In the real world, as Bull notes, any complete disarmament of the world is not an option. Even if it were somehow possible to destroy all weapons on a worldwide level (which possibility would seem odd, given that individual states cannot even eliminate certain weapons within their own borders), violence would still be possible, if only on a “primitive level” ( 227). Each state would still have the ability to increase its relative threat, if only by growing more trees from which to make clubs.
Somewhat more realistic is the option of a higher entity to which all the states in the world would be subject. This could either present itself as a loose confederation of states entering into an agreement of cooperation, or the states could be fashioned in a similar manner to the structure of the United States, in which each state has some autonomy but power over the entire system is consolidated in one geographical area... [S]tates could then afford to be altruistic without fear of being taken advantage of, as either the worldwide legal system would prevent misuse or coordinate the altruistic process in the first place. Analogous to farmers in Oklahoma sending hay to feed the Texas cows during the drought of 1998, states would be free from a threat of aggression from other states, allowing them to freely exercise altruistic intentions.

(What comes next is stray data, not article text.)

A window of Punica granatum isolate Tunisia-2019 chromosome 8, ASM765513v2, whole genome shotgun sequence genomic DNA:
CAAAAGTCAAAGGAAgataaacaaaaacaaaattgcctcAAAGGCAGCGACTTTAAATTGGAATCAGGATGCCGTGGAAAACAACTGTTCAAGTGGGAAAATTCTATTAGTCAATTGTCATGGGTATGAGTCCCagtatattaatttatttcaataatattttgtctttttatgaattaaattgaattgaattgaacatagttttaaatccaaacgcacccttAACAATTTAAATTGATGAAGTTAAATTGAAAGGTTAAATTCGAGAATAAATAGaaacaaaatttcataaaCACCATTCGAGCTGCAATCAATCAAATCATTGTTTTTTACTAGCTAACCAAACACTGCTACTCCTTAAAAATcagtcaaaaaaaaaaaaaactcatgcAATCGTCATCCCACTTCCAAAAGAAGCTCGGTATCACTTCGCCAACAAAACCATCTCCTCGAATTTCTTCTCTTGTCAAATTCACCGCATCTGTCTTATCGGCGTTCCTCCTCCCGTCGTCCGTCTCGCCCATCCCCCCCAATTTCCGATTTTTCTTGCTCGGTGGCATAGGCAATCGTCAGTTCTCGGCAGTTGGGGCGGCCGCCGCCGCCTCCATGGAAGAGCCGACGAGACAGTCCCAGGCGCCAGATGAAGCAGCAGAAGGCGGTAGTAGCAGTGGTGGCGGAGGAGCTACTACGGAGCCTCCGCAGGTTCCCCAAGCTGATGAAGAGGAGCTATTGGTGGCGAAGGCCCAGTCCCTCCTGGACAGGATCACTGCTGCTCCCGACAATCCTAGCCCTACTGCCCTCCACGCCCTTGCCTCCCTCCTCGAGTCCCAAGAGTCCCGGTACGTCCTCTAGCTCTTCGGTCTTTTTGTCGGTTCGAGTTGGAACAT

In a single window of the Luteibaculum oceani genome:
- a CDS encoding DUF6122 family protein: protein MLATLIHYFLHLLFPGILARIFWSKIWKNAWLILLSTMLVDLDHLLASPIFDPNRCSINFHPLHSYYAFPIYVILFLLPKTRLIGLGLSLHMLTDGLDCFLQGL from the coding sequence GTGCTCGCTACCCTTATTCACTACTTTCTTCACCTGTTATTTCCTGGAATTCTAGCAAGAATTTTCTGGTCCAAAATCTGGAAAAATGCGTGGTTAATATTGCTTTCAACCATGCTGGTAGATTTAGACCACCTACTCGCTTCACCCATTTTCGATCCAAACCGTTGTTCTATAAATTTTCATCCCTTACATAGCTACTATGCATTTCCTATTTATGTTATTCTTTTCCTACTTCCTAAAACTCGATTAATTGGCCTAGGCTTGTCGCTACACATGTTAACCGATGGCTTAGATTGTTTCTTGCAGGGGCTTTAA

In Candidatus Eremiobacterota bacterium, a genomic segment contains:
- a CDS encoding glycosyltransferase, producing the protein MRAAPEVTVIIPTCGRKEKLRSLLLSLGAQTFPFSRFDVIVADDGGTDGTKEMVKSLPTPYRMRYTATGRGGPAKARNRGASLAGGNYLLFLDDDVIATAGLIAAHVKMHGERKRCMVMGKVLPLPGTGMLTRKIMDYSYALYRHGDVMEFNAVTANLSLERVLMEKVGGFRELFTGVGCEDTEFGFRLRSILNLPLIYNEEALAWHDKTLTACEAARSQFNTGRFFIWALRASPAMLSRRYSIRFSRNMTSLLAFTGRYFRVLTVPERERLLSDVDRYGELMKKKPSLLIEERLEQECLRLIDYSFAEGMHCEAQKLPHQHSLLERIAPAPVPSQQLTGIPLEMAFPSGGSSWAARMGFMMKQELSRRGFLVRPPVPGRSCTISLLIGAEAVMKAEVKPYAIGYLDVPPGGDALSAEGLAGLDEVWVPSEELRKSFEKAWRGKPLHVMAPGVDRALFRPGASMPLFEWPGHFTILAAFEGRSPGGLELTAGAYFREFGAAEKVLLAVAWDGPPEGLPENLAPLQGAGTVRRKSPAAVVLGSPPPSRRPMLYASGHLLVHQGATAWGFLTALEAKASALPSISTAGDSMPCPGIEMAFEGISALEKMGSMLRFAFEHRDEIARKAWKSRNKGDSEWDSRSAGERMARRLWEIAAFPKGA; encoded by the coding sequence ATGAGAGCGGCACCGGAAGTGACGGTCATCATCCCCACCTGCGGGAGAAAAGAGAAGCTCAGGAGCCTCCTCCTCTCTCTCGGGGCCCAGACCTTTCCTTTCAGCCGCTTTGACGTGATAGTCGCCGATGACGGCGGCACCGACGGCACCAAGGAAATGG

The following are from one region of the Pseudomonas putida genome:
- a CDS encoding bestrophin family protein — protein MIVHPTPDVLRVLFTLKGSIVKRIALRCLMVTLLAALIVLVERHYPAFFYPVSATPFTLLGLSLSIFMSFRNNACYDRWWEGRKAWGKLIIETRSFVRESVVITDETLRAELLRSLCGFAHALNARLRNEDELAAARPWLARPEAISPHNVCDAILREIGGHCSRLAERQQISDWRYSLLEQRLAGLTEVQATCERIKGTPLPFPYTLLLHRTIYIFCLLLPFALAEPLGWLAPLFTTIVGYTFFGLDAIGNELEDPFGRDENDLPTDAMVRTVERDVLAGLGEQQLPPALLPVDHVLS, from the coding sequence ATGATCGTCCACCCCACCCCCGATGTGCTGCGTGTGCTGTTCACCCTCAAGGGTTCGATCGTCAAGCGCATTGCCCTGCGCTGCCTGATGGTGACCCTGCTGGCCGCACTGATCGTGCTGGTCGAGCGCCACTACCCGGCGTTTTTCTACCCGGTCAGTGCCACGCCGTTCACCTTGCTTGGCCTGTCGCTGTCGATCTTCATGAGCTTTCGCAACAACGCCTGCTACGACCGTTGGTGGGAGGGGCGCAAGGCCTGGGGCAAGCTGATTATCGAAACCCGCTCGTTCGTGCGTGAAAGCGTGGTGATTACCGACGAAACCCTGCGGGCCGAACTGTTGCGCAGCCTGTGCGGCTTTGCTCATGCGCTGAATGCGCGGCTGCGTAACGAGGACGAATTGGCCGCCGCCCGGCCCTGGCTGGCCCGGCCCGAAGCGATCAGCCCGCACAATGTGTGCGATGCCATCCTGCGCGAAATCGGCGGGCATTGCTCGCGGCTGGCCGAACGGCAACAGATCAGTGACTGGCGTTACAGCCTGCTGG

The formation of a world government is a more plausible alternative, since it is evident that such formations have taken place on a smaller scale throughout history. Indeed, governments can be formed in several ways, mostly through conquest or consent. Herein lies a problem: plausibility does not necessarily begat probability, or even desirability. If we are seeking an alternative to the violence present or implied in a balance of power, a world government by conquest is hardly acceptable. On the other hand, the probability of the current system of states voluntarily forming a world-wide government seems as low now as it did to Bull in 1977 (253).
A New Mediaevalism